The Media Foundation for West Africa (MFWA) has commenced what it intends to be a long-term advocacy to promote internet freedom in the West Africa region. The initiative is aimed at enhancing freedom of expression online by limiting governmental restrictions and increasing opportunities for greater access and use of the internet among citizens.
Initial interventions under the project are being carried out in partnership with the London-based Global Partners and Associates (GPA) and focused on Ghana. Activities will include research on the internet environment, media and civil society capacity building in internet freedom and digital rights advocacy, and formation of national internet freedom coalitions.
In line with its commitment to enhance internet freedom in the West Africa region, the MFWA, in partnership with the US-based Freedom House Inc., recently trained its freedom of expression rights monitors from 13 out of the 16 countries in the region. The training was aimed at enhancing the capacity of the monitors to effectively track and report on emerging freedom of expression rights issues with significant indicators on digital rights violations.
Current figures indicate that internet usage in Africa is increasing at an annual average rate of approximately 36 percent, predicting an overwhelming internet penetration and use in Africa within the next few decades.
While the increasing internet penetration and use in Africa is viewed as a positive development, there is evidence of increasing resort to sophisticated and legal restrictions by several governments to limit citizens? access and use of the internet. Methods of restriction have included surveillance, blocking of sites and the passage of new laws or application of existing ones, to restrict user anonymity, user privacy and general free expression online.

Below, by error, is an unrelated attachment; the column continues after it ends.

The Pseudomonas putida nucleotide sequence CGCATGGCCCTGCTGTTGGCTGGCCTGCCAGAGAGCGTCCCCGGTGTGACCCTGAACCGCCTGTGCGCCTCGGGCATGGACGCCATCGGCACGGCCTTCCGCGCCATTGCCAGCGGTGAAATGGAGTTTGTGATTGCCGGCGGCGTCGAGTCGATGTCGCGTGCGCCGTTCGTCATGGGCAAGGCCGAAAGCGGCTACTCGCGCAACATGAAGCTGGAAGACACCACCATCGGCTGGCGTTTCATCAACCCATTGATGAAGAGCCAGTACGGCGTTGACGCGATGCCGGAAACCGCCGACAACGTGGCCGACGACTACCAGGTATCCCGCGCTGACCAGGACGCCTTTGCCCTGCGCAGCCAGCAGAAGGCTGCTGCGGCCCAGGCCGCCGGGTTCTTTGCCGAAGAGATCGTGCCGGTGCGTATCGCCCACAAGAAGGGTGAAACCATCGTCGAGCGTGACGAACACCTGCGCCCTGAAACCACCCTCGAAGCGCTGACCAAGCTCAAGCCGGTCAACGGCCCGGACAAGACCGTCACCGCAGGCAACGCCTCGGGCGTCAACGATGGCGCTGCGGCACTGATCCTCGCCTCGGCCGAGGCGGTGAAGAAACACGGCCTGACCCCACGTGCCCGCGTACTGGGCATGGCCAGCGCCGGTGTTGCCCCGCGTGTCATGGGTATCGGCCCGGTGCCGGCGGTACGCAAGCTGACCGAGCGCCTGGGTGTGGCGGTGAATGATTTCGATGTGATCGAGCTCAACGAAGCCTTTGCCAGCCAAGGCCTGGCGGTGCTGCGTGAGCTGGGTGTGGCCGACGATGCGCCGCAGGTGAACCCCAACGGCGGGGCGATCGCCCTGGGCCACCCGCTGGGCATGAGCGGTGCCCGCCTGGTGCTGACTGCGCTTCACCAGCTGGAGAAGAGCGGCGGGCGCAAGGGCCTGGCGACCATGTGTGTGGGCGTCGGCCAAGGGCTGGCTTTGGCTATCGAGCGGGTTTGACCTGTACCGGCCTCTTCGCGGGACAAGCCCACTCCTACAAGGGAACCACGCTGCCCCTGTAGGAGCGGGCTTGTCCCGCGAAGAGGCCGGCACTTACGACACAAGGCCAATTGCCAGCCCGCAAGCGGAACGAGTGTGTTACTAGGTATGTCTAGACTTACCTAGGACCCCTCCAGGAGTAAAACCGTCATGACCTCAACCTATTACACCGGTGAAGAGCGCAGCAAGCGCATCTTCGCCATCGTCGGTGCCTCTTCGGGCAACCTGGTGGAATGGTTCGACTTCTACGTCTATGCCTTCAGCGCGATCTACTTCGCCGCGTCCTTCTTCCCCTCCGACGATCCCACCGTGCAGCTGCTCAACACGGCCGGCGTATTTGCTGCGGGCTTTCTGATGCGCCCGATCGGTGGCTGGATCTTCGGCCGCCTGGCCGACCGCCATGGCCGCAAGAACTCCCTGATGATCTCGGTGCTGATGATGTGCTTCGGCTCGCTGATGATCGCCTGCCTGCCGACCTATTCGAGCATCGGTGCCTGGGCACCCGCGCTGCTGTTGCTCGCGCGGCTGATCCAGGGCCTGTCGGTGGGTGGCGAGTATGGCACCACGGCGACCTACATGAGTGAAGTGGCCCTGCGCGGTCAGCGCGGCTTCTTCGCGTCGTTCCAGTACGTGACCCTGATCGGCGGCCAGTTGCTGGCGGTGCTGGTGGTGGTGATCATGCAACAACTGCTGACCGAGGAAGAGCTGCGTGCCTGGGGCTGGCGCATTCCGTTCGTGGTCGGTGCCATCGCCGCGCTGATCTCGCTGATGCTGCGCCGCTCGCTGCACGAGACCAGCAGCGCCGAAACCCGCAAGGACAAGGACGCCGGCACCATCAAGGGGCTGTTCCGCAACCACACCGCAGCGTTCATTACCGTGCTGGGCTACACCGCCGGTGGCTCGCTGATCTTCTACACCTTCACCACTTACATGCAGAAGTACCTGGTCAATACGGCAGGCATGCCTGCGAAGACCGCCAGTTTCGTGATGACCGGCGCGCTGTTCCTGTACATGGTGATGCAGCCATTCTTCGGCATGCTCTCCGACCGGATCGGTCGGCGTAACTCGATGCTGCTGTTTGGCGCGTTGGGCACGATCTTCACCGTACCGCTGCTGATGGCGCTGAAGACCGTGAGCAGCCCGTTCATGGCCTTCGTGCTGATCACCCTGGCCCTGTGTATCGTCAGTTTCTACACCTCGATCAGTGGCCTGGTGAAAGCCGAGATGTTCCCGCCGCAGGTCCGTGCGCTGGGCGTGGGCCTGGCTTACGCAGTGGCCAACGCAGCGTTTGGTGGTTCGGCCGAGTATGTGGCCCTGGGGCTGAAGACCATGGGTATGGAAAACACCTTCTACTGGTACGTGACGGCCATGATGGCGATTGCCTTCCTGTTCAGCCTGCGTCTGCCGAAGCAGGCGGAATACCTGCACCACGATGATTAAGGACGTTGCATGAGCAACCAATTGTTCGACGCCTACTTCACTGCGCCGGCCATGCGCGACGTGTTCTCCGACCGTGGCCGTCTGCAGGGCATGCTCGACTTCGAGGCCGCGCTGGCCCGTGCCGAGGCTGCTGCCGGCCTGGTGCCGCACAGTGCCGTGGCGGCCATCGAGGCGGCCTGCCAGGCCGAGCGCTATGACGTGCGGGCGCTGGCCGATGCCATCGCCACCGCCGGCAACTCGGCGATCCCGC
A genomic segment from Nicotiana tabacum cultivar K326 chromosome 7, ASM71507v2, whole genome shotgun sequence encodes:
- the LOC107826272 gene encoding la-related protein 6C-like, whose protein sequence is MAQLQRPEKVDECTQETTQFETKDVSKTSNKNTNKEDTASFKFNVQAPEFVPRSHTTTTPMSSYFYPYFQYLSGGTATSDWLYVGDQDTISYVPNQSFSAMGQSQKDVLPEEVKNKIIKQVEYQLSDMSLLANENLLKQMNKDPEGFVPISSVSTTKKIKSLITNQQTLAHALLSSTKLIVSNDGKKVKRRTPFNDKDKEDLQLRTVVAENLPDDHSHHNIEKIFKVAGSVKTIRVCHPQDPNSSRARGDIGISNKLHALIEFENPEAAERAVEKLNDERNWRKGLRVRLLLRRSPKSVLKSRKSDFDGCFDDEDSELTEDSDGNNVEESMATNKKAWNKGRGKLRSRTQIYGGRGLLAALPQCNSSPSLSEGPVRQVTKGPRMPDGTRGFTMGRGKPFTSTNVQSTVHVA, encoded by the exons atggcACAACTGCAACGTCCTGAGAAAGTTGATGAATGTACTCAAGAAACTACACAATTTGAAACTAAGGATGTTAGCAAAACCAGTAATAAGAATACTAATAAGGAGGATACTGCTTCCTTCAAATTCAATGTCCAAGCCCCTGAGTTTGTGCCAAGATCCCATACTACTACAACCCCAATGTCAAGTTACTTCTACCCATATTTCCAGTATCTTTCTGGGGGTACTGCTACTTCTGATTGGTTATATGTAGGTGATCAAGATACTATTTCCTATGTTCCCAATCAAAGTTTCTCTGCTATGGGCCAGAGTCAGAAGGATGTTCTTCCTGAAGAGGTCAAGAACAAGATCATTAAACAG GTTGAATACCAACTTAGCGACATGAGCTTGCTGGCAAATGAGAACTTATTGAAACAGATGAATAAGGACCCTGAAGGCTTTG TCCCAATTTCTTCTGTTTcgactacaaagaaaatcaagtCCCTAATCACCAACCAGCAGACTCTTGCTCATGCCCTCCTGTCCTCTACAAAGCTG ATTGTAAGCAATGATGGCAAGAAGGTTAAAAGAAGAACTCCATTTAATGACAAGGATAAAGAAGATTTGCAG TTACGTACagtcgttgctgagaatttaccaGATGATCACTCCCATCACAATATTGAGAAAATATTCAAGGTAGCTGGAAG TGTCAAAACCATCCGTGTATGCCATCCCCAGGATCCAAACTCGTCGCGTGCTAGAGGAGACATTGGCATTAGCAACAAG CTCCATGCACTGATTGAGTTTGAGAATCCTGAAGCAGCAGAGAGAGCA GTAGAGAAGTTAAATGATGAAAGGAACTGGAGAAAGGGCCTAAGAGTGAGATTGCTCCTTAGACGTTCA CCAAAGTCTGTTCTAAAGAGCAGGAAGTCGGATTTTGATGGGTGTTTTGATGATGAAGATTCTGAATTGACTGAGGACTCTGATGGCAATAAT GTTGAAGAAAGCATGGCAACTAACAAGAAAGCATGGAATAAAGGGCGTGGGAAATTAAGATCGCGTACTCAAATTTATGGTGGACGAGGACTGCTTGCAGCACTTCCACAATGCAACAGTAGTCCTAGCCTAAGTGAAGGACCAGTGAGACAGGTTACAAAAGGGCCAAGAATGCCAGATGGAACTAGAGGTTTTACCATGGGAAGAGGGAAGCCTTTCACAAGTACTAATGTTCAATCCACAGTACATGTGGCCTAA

Early this month for example, the Gambian government passed a new draconian legislation meant to stifle freedom online.? The new law (Information and Communication Act 2013), allows for a 15 year jail term and/or a whopping US$90,000 fine for the offence of “publication of false news” about the government on the internet.
In Nigeria, the regions biggest economy and Africa?s leader in internet penetration and use, there are a number of draft laws ? generally considered restrictive ? meant to regulate various aspects of the internet and its use. There are ongoing processes to finalise and have those laws in place. There have been similar and ongoing attempts by many other governments in the region to resort to legislative processes to limit internet freedom and freedom of expression online.
So far, there has been little or no indication of commitment on the part of governments to involve or consult civil society in the development of legislation and policies for the regulation of the internet. On the other hand, the majority of African civil society groups have limited or no capacity to engage governments on internet-related policy and legislative issues.
The MFWA?s initiative, therefore, comes at a time when many have raised concerns about the increasing attempts by many African governments to adopt new and mostly restrictive internet-related laws, and the growing need for a strong civil society-led advocacy for a much freer and accessible internet.